Women in different parts of the world have both similar and different experiences. Here are some updates from South Korea, Nigeria, Spain, France, and Saudi Arabia on workplace barriers, the #MeToo movement, and domestic violence.
South Korean Entrepreneurs
Women in South Korea, frustrated by a lack of opportunity in male-dominated corporations, are starting their own businesses at a record pace. Michael Schuman, writing for the New York Times, cites Park Hee-eun, principal at Altos Ventures, as saying, “In education we are equal to men, but after we enter into the traditional companies, they underestimate and undervalue women.” Schuman adds that only 10 percent of managers in South Korean companies are women and, in a study by the Organization for Economic Cooperation and Development, the pay gap between men and women is the widest among countries studied.
Schuman reports that women in South Korea are taking matters into their own hands. A Mastercard report on fifty-seven global economies found that South Korea shows the most progress in advancing women entrepreneurs and that more women than men are engaged in start-ups. Despite slow changes in societal attitudes about gender roles, difficulties in being taken seriously by male bankers, investors, executives, and employees, and constant discrimination and sexual harassment, more than 12 percent of working-age women in South Korea in 2018 were involved in starting or managing new companies. Go, women of South Korea!
Nigeria and the #MeToo Movement
Julie Turkewitz of the New York Times reports that the #MeToo movement came to Nigeria in February 2019, when a young pharmacist in the north took to Twitter to describe a sexual assault by her boyfriend. “Stories of abuse soon flew around the internet, many of them tagged ‘#ArewaMeToo,'” or #MeToo in the north. A few months later, after years of silence, Busola Dakolo came forward to accuse her pastor, a famous and powerful religious leader, of raping her when she was a teenager. Many more women came forward to accuse this same pastor, government officials, other church leaders, and university professors of abusing their power to solicit sex or commit sexual assault.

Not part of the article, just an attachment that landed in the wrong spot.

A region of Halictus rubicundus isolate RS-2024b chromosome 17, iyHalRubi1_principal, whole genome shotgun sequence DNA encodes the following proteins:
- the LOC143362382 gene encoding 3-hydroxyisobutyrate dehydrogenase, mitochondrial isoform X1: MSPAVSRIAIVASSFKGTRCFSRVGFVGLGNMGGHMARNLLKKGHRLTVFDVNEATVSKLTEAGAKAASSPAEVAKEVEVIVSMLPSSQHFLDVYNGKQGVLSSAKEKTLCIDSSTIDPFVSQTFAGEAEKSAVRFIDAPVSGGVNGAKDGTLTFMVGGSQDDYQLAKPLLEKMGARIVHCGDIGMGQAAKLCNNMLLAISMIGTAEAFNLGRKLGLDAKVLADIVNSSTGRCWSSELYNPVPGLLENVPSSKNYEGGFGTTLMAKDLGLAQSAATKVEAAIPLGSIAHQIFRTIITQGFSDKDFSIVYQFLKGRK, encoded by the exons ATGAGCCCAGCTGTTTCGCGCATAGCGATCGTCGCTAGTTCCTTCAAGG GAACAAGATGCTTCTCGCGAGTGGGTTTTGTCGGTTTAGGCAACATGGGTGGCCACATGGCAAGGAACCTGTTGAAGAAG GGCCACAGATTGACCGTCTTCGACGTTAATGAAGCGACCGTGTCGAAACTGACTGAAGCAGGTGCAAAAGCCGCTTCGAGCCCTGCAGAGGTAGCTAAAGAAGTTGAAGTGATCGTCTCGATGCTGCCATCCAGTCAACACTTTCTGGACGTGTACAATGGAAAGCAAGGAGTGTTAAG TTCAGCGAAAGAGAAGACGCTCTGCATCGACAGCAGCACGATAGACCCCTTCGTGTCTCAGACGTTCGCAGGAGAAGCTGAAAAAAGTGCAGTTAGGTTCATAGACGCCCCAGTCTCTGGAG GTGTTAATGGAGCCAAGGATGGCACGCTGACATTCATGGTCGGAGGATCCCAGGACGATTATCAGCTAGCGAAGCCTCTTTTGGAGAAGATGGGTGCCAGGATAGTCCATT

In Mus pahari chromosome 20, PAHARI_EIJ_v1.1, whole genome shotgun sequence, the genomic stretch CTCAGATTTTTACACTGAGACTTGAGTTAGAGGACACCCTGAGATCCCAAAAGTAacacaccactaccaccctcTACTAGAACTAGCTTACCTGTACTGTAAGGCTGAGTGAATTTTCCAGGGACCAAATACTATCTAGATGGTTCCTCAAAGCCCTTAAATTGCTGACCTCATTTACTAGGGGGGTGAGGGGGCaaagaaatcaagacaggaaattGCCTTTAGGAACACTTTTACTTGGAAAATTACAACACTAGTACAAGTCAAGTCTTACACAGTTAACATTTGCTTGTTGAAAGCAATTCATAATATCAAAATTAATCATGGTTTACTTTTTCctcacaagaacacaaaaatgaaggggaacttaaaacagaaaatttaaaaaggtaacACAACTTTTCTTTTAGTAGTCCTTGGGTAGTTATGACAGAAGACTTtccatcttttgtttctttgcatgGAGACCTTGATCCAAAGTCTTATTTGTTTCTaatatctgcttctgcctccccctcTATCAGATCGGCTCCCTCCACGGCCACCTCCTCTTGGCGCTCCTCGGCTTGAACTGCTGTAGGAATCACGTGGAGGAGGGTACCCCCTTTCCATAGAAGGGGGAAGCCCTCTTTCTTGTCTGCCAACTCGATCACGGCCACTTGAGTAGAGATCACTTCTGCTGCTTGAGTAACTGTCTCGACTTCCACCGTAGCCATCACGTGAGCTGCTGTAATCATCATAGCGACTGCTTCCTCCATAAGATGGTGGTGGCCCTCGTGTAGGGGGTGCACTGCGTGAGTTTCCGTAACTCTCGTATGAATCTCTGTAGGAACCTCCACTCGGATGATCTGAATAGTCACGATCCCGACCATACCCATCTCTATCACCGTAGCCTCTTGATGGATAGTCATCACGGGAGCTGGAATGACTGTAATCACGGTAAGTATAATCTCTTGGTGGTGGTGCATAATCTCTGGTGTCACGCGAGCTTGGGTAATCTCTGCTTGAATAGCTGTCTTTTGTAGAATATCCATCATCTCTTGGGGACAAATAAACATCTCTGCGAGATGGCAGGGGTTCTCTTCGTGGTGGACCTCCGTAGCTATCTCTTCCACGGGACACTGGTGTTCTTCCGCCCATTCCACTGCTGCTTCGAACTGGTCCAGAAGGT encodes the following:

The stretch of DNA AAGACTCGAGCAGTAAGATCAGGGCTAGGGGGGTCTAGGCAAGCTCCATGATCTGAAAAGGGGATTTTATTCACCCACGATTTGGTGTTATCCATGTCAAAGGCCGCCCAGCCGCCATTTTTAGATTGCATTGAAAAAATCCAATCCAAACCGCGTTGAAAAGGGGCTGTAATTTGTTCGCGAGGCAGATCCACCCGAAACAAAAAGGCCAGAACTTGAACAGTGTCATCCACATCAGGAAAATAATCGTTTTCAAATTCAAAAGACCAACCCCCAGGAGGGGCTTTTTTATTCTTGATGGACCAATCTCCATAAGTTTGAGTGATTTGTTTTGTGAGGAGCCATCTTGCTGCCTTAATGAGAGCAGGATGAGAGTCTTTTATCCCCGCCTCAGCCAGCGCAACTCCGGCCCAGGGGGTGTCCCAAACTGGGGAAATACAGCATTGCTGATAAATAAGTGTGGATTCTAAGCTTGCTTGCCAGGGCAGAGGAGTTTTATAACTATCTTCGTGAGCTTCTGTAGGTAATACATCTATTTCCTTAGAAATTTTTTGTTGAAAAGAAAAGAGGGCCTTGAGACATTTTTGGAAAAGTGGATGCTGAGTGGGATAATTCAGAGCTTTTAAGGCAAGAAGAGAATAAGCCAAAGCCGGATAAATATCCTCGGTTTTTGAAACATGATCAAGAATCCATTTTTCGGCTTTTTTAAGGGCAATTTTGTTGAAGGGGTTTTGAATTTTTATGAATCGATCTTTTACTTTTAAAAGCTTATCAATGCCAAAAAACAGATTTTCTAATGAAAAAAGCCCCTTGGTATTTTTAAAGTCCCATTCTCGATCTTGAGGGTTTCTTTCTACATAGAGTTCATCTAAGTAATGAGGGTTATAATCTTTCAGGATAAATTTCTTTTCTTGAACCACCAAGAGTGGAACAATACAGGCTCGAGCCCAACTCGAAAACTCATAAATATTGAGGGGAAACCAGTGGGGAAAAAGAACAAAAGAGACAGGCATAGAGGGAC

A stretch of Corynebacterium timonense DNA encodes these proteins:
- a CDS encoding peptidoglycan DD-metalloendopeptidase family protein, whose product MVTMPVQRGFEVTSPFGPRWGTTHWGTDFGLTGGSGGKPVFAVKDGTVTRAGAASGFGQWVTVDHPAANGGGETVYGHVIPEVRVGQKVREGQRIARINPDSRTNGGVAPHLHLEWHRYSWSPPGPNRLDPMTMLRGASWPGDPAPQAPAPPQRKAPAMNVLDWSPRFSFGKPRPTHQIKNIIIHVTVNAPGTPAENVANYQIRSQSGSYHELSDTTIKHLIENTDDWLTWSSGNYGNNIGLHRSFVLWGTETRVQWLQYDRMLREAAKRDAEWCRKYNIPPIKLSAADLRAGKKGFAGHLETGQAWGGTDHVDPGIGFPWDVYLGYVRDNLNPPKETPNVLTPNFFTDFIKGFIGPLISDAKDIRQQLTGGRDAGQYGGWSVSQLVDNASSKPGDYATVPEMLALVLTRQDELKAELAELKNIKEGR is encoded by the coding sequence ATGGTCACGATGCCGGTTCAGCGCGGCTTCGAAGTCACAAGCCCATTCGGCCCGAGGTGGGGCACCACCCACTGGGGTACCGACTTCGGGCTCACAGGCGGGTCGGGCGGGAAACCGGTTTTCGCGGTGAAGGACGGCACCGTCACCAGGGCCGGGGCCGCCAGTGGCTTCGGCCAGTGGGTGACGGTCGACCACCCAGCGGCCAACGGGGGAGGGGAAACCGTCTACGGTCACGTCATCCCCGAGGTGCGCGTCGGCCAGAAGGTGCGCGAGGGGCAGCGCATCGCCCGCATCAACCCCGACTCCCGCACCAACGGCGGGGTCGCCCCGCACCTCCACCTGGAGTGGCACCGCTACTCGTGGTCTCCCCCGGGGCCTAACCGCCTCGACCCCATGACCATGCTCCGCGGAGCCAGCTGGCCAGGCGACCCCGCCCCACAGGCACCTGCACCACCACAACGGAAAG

As in Europe and the United States, the backlash has been strong against the #MeToo women of Nigeria, who receive death threats and threats of criminal charges. Breaking their silence is particularly hard for Nigerian women, who fear shaming their families, scaring off potential husbands, and taking on the region’s most powerful men. These women are courageous, as are all women who speak out about sexual assault.
Spain and France on Domestic Violence
On Monday, November 25, 2019, the International Day for the Elimination of Violence Against Women, which was established twenty years ago by the United Nations, Spain and France moved in opposite directions on protections for women. Violence against women remains a serious problem in both countries:
- Raphael Minder writes that over one thousand women in Spain have been reported as killed during domestic violence since statistics were first collected in 2003. Last year, 167,000 cases of domestic violence were reported.
- In France, Aurelien Breeden reports that a woman is killed by a partner or former partner every three days, one of the highest rates in Western Europe. Every year in France, an estimated 219,000 women ages eighteen to seventy-five are the targets of physical or sexual violence by partners or former partners, but only 20 percent file official complaints.
On November 25, 2019, in France, the prime minister unveiled comprehensive new measures to combat domestic violence. While criticized for underfunding these initiatives, the government at least recognizes the seriousness of the situation. In Spain, however, the secretary general of the recently elected far-right Vox party took the opportunity to reaffirm his party’s intention to repeal a fifteen-year-old law intended to stop violence against women. Instead, the secretary general of Vox gave a speech about men who have been killed by women, as well as women who have suffered “violence from their lesbian partners.” This is a sad state of affairs.
Saudi Arabia and Women’s Rights
Mixed messages are coming from the leaders of Saudi Arabia about whether women actually have more rights. Megan Specia writes that the notoriously repressive country has long enforced an interpretation of Islam that restricts every aspect of life for women. While Saudi Arabia’s de facto leader, Mohammed bin Salman, took steps in 2017 to lift some restrictions for women, including allowing them to drive, the government also recently released a video that listed feminism, homosexuality, and atheism among ideologies that are considered to be “extremism.” While the video was taken down and declared by bin Salman to be a “mistake,” Saudi Arabia’s top women’s rights activists are still imprisoned, tortured, and subjected to physical and sexual violence. Definitely a mixed message.
We need to stay awake to all the progress and regression taking place globally so we can be ready to support each other.
Photo by Mimi Thian on Unsplash